Indeed, one of the things I enjoyed most about Veronica Mars was that Keith is not an incompetent detective. Veronica is the amateur and he's the professional, so while Veronica contributes and is the prime mover of most of the plots, Keith is neither an oblivious parent, nor in her shadow professionally. That level of realism - like when Keith realizes Veronica has cracked into his safe and he changes the combination - makes the characters seem quite vibrant and realistic.
The series is generally well cast and well-acted. Sure, there are a lot of white bread generic looking white teens in the first season of Veronica Mars and the casting of Aaron Ashmore as Veronica's new boyfriend (the first in the season, anyway) Troy is a poor one considering how much he looks like Teddy Dunn, who plays Duncan Kane. It is also worth noting that the series had Sydney Tamiia Poitier as a regular cast member - newspaper advisor Mallory Dent - but the producers didn't seem to know how to use her and she was written out after only a few episodes.
The cast that endures is quite good, though. Young actors Percy Daggs III, Francis Capra and Jason Dohring all each make an impression as Wallace, Weevil and Logan. the latter two, especially, are charged with playing multifaceted characters whose performances must turn from harsh to likable on a dime while staying in character. Capra and Dohring do that wonderfully in this series.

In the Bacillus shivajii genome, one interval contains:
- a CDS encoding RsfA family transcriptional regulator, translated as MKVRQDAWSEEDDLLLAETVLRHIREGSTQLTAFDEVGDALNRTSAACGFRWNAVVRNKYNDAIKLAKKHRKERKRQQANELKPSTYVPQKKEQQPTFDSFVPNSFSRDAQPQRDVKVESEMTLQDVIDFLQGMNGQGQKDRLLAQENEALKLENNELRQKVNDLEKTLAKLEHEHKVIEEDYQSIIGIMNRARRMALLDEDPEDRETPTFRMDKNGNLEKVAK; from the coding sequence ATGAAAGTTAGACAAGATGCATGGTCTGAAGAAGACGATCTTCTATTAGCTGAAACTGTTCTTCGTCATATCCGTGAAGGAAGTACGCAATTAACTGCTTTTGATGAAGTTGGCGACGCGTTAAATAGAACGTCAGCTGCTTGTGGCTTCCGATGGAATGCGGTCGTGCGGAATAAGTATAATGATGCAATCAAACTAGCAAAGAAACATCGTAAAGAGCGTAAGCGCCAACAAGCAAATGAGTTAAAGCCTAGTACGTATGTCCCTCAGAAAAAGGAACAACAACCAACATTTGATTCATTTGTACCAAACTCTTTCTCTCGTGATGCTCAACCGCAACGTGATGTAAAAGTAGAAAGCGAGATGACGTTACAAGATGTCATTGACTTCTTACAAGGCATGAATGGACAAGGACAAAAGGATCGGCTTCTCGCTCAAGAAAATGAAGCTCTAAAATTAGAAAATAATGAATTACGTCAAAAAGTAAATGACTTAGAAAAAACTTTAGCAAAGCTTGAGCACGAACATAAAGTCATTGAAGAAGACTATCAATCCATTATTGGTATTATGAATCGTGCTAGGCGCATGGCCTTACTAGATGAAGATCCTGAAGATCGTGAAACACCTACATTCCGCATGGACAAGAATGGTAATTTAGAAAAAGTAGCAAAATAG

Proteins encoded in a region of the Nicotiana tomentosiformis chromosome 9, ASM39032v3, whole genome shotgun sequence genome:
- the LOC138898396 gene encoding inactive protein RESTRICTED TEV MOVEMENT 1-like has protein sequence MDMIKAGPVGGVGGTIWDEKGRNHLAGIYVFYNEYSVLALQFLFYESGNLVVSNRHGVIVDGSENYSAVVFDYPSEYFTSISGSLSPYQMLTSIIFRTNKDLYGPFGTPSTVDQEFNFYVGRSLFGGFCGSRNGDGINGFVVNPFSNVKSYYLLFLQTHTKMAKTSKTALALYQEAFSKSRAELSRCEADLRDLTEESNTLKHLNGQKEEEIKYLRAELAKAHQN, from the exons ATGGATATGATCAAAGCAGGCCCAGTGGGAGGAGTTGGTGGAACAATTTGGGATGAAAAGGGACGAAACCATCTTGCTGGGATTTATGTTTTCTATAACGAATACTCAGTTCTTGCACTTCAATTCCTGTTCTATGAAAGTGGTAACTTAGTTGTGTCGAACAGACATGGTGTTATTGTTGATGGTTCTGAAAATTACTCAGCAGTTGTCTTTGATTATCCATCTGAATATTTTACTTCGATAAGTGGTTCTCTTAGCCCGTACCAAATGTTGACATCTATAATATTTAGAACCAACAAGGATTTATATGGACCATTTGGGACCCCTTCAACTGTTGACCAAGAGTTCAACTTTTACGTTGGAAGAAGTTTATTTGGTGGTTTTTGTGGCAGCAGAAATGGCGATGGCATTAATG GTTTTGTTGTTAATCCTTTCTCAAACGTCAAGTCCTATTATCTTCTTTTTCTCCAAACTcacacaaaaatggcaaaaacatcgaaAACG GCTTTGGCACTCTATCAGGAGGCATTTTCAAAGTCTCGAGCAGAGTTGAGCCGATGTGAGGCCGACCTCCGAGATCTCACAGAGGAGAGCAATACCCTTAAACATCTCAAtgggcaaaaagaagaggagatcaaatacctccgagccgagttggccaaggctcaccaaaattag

The two standouts of the cast - rather sensibly - are the Mars family members. Enrico Colantoni, whose work I was familiar with from Just Shoot Me, is incredible as Keith Mars. Unlike prior roles where he plays characters who are smarmy or mentally unbalanced, here he gives a perfectly convincing performance as a loving father and down-on-his-luck private detective. He has an ease of performance that makes the character seem effortless and like the ideal television father, something one might not have expected from Colantoni.
But it is Kristen Bell who got me to watch Veronica Mars and is responsible for much of the show's success. I did not enjoy Bell in her role on Heroes (reviewed here!) and I was curious to see how she got there, other than her Hollywood good looks. Bell is talented as an actress, easily portraying a young woman in that uncertain time between being a girl and woman, she has a quality to her that makes her believable when she stands strong as Veronica the enforcer and a spacy quality to her expressions that makes her Veronica the hurt girl portrayal work completely. Indeed, Bell has the ability to alter her body language and sense of character to play a versatile number of roles and emotions, the likes of which I've not seen since Jennifer Garner burst onto the scene in the first season of Alias. Indeed, Bell seems like a younger version of Garner in many of her affectations and her versatility. Indeed, part of my problem with the Season Four pitch on the final disc is that it seems like the show was remaking itself in to Alias, and Bell did a fine job at the mimicry needed to make that happen!
The DVDs have a few deleted scenes, commentary tracks and featurettes spread between them and they are certainly enough to keep the average viewer entertained and engaged. Sadly, there is also a proposed Season Four, which (fortunately) did not get made, as a bonus feature on the final disc.
This is a smart show with great writing, snappy dialogue and a must for anyone who likes mysteries, dramedies or just great television in general!
This is a simple bundle pack of Veronica Mars:
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© 2011, 2008 W.L. Swarts. May not be reprinted without permission.